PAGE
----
The last fish course was a piece of superbly cooked red mullet, served with cauliflower caviar, cauliflower puree and two small pieces of roasted cauliflower. Hidden underneath the red mullet was some 'Taxangurro', a delicious mixture of spider crab, leek, carrot and tomato. The fattiness of the mullet married well with the cauliflower and the spider crab added a nice flavour contrast. Loved the intensity of the cauliflower puree, but the flavour of the cauliflower caviar was a bit too subtle for my taste.



Time for two meat courses. First up was suckling pig. A piece of meltingly soft confit pork (rib), a crisp pig's ear, pork crackling, a pork jus reduction, pumpkin sponge cake and crunchy pumpkin filled with a lightly smoked pumpkin puree. The texture of the confit pork was incredibly gelatinous and the skin was nice and crispy. Equally good was the exquisite pork jus reduction that had a refined depth of flavour. An extremely elegant dish with complex nuances of sweetness from pork and pumpkin.


Next to be served was perfectly cooked dark-red pigeon breast, accompanied by a well-reduced pigeon jus, thinly sliced raw white mushrooms, a nice and buttery mushroom duxelle, dots of concentrated mushroom puree and some freshly shaved black truffle. A salad of sliced raw white mushrooms, truffle and cress was served on the side. The pigeon was sublime, as was the earthy, rich jus, that had a long lingering gaminess. A beautifully balanced dish with a great variety of mushroom flavours and textures, the raw mushrooms in particular adding a lovely freshness that really complemented the rich pigeon.


On to the desserts, four in total. To start there was a feather light and brittle raspberry 'croissant' with a delicious and silky cream cheese filling, flavoured with fresh herbs like thyme and rosemary. A delightful combination of fresh, sweet and herby flavours. The second dessert was comprised of milk ice cream, yoghurt jelly cubes, crisp milk skin and two 'eggs' with a satiny liquid egg flan (crème caramel) filling. A lovely contrast of textures, delicious, subtle milky flavours and a nice, elegant touch of sweetness.




Then there were roasted apple bonbons, accompanied by dots of pure and intense rocket gel, fresh and creamy apple ice cream and some fresh apple, marinated in Txakoli (a Basque dry white wine). A bowl filled with dry ice and mint leaves  is placed next to the plate, onto which apple juice is poured, creating a dramatic and aromatic effect. The bonbons were marvellous; after the initial crunch of the bonbon's casing you taste warm and elegantly sweet roasted apple flavours. Subsequently there's the peppery flavours from the colourful rocket puree, making it a good contrast to the roasted apple. The ice cream gave the dish a nice, creamy finish.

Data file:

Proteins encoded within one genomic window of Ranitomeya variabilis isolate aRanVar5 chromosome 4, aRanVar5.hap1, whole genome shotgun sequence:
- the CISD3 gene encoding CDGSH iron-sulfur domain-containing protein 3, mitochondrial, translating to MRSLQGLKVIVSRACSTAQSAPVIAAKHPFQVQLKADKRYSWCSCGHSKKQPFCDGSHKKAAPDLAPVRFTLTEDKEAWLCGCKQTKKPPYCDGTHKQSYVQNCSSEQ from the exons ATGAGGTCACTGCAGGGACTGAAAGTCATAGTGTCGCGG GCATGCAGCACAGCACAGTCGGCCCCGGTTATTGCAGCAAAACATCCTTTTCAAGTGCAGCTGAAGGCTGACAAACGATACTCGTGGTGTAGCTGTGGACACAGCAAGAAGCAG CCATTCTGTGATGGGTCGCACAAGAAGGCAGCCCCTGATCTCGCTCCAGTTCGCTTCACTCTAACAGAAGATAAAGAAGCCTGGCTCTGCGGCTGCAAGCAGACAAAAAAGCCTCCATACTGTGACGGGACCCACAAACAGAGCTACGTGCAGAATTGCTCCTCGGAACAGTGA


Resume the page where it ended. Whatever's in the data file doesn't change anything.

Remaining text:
Last dessert was a very pure and clean-tasting cherry ice cream, served with caramel-almond cream, a few sugar 'rocks', fresh raspberries and some candied mint leaves. A refreshing dessert with a wonderful interplay of textures and flavours, the cherry and almond complementing each other perfectly and the silky texture of the caramel-almond cream delivering a touch of creamy luxury; the sugar rocks added a pleasant sweetness.


"Great innovation is born from inspiration and from an understanding of tradition and classic innovations of the past", Heston Blumenthal once said and this applies to Eneko Atxa and his cuisine. But what exactly is it that sets Eneko Atxa apart? It is not easy to define the greatness of his cuisine, but for me the essence perhaps lies in a unique balance between creative intuition and immaculate technique. This results in very individual food that is spectacular but not about spectacle, undramatic but dramatically good. There is great purity here, both of intention and of flavour, and this produces emotive dishes where nothing is out of place. There is a certain ease, a certain restraint that seems to originate from his deep affection for local ingredients and traditions. Eneko Atxa plays tradition against innovation and he uses ingredients of amazing quality from which he extracts pure beauty. The profusion of dishes in this marathon meal only serves to underline the originality and creativity of a chef deeply rooted in the Basque soil. Every individual plate of food is superbly focused and executed with supreme precision. Eneko Atxa is one of the great culinary artists of his generation and Azurmendi is his home.









Posted 16-04-2014